Meditation apps and a few more vacation days are not enough to address the mental health challenges caused by a worldwide pandemic and extended remote work, according to a new survey. Workers give their companies an F in terms of supporting mental health. Managers are equally grim: they rate these efforts with a C.
According to the report, employers have to walk the talk about mental health to really have an impact on employees:
“…if the culture doesn’t actually support open and frank discussions about the mental health needs of the workforce while they are at work, then no amount of allocated days off or other approaches will truly impact the workforce in any meaningful way.”
Lighthouse Research & Advisory and LifeSpeak, a mental health and wellbeing platform for employee and customer-focused organizations, released the 2021 Mental Health Report Card this week. Lighthouse surveyed 1,000 organizations and 1,000 workers and asked for a grade on how well employers support mental health and well-being.
On a 10-point scale, business leaders gave their efforts a 7.6. Workers gave the same efforts a 4.4. HR leaders rated wellbeing work with a 7.8.
Unlike other key workforce challenges, awareness of the problem is low as shown by the lack of adoption rates of mental health benefits across all industries, according to Sina Chehrazi, co-founder and CEO of Nayya, a benefits personalization company.
“Making the deficit more complex, the ROI on mental health is a long-term proposition in a world increasingly focused on short-term cost containment,” Chehrazi said.
Chehrazi recommends that mental health spend represent the largest source of investment across the benefits continuum, along with chronic care and diabetes management.
“Workers don’t just want flexibility in their work environments as an answer to mental health needs, but rather see the greatest impact from accessible care to experts,” he said. “Ignoring mental healthcare is not an option.”
Half of all employees have thought about leaving their job over the last 18 months because of mental health issues. As other surveys have found, women are feeling this extra stress more so than men with 34% saying their companies have not made positive changes to support well-being over the last year and half. The Lighthouse survey found this makes them 2.5 times more likely than men to make this assessment. Meanwhile, the same survey found that 87% of employers say they have made improvements.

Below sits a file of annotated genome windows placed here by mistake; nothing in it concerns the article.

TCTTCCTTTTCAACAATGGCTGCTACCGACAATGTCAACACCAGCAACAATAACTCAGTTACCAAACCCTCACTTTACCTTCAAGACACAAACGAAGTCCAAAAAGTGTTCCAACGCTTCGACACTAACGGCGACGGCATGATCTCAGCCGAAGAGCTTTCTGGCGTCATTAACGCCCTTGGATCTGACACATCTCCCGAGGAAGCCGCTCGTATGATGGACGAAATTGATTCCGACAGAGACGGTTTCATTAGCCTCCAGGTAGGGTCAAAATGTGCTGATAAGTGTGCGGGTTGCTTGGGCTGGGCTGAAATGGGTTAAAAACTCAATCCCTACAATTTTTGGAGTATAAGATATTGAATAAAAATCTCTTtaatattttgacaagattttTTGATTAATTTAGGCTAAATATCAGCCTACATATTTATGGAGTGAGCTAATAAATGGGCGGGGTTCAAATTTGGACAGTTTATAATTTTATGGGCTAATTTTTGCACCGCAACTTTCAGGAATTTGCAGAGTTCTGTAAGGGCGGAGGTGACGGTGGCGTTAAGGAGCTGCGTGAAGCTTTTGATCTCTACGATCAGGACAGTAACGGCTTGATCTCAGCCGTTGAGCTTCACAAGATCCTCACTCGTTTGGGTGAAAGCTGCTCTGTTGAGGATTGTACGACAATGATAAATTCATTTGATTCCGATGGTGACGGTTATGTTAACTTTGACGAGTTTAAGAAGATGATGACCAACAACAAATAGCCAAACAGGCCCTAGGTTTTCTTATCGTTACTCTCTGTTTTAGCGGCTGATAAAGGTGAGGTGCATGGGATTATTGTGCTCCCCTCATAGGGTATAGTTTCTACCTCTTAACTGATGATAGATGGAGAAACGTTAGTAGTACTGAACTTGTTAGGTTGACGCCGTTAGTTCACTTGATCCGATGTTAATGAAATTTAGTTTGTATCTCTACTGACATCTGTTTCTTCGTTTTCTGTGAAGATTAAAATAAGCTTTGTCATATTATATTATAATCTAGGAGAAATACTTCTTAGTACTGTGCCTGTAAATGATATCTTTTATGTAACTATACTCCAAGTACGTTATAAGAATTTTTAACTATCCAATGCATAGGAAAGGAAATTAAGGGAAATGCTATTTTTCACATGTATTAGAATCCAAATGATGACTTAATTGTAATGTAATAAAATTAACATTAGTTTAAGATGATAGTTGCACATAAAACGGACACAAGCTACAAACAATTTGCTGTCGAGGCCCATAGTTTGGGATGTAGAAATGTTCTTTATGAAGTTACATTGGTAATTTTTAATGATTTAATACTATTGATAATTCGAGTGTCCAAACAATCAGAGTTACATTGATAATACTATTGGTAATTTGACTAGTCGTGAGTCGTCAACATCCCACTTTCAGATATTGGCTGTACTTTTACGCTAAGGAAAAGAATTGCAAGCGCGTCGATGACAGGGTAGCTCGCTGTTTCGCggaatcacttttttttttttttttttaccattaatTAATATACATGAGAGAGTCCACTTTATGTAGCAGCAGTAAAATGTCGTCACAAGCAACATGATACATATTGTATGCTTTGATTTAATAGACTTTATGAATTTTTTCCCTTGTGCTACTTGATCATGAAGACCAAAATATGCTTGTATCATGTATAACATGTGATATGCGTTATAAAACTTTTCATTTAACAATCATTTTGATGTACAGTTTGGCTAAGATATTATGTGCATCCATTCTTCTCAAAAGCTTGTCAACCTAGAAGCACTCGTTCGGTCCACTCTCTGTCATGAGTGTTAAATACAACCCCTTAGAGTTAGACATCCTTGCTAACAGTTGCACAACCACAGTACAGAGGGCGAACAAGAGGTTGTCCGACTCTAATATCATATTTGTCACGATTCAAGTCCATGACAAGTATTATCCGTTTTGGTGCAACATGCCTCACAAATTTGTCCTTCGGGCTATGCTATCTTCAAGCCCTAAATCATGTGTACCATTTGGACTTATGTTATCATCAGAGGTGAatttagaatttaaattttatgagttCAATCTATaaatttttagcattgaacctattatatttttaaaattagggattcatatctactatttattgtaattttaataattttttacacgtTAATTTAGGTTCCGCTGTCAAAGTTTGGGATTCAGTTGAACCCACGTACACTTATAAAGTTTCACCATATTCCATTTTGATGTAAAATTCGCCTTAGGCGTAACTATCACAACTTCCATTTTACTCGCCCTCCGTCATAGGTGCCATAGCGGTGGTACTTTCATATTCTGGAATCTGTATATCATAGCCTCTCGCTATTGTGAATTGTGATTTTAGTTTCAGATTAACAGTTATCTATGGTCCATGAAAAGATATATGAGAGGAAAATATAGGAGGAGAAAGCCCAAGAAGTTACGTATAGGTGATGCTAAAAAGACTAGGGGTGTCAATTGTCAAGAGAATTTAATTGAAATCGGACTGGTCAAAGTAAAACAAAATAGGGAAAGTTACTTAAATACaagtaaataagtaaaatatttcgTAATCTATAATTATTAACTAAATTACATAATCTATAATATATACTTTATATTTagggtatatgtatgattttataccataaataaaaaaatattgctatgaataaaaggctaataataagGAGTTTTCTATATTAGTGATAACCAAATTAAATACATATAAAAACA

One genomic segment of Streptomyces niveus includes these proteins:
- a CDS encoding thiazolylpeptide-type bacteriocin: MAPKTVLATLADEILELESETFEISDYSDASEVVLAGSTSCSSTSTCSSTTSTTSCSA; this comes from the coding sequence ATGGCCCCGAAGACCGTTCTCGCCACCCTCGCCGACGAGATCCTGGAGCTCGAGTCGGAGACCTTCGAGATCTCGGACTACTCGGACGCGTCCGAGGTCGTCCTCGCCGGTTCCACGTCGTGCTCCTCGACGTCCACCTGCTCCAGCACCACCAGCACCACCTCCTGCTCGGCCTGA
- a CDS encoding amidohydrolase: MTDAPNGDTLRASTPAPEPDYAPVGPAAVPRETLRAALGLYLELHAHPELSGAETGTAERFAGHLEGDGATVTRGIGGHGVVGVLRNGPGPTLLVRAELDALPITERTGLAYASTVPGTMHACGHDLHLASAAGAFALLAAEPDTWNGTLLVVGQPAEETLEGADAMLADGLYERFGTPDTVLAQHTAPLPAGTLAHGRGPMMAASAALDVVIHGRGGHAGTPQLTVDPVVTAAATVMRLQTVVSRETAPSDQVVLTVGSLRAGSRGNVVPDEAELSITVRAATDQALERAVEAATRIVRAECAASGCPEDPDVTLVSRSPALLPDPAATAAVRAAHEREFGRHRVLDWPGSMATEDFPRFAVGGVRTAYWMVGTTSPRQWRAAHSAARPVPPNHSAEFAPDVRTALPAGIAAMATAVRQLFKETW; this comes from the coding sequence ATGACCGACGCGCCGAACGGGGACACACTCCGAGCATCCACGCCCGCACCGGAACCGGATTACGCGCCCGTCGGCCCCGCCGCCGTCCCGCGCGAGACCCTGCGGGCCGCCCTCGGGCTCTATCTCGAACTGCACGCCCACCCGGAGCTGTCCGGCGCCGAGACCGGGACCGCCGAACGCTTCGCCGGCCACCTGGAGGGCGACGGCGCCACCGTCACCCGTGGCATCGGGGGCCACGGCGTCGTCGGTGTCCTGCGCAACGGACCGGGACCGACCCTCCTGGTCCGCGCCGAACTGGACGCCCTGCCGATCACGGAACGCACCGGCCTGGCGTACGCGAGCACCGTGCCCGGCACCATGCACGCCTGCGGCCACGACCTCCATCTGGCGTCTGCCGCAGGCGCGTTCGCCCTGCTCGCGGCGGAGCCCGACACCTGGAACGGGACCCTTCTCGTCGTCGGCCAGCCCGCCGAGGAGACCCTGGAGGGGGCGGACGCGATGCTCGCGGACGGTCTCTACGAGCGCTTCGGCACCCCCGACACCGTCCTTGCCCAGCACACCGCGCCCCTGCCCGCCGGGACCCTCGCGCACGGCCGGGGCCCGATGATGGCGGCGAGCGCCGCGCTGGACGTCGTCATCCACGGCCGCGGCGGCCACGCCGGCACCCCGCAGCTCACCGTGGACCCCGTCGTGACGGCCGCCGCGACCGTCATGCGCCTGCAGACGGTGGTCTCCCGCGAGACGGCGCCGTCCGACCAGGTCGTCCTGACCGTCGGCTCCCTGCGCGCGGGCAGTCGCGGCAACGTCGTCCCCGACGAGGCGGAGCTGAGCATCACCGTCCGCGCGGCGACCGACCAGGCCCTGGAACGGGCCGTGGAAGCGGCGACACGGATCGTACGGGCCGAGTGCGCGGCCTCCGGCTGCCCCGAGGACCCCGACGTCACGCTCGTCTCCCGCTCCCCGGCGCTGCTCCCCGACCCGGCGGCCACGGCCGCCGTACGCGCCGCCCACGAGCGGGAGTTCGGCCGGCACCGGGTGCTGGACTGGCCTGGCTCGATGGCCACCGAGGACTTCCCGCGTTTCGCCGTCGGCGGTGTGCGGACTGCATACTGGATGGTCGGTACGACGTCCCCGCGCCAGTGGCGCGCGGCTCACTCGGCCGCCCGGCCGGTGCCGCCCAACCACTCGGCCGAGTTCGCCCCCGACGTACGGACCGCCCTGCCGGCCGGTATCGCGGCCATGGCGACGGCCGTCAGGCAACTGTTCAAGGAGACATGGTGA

The report card authors noted that the number of negative and hopeless comments from employees was “staggering.” There were some neutral and positive comments, but the majority were negative, including these:
- “There is no focus on how workload or unreasonable deadlines affect mental health,” banking industry employee.
- “We are overworked and understaffed. We have no one helping us during these hard times and nothing to look forward to as employees,” healthcare worker.
- “They are taking money from each check to support an 800 number that they have provided no info on,” insurance industry employee.
The problem seems to be in implementation and perception by the workforce, according to the report card.
Understanding the mental health disconnect
Both employees and employers agree that mental health benefits can improve productivity and performance and encourage people to stick with their current jobs. The problem is that the workers feel “detached and disregarded by their employers when it comes to support for mental health.”
The survey asked HR and other corporate leaders to describe their company’s culture of mental health. The most common response across all company sizes was:
“The company offers employees tools and services to deal with mental health challenges but I wouldn’t say it’s emphasized or built into our culture.”
This common approach is reflected in employee assessments in talking about mental health problems with their managers:
- Workers ages 54+ are the least comfortable talking about mental health at work, with nearly half of those individuals saying they couldn’t discuss their mental well-being with their manager or colleagues.
- One in two women in the study said they would not be able to talk about these topics at work comfortably.
The survey also asked what benefits are the most effective in supporting mental health and well-being. Employees listed flexible work schedules as the most important benefit with access to qualified mental health experts a close second. Employees were also much more likely than employers to list fitness options as an important benefit.
Employers rated access to qualified experts as the most effective benefit with company leaders openly supporting mental health conversations and relevant training as the most important benefits.
Workers were 39% more likely than employers to list flexible hours as important. The report card authors recommend that employers find out exactly what employees are looking for in flexible hours. Surveys, focus groups and skip level meetings can help leaders understand what flexibility means for their teams. This benefit might be easier to provide than leaders think:
“Employers often assume the worst and most expensive option when it comes to requests from the workforce, but those inquiries are often quite reasonable if workers are given a chance to speak freely without fear of repercussions.”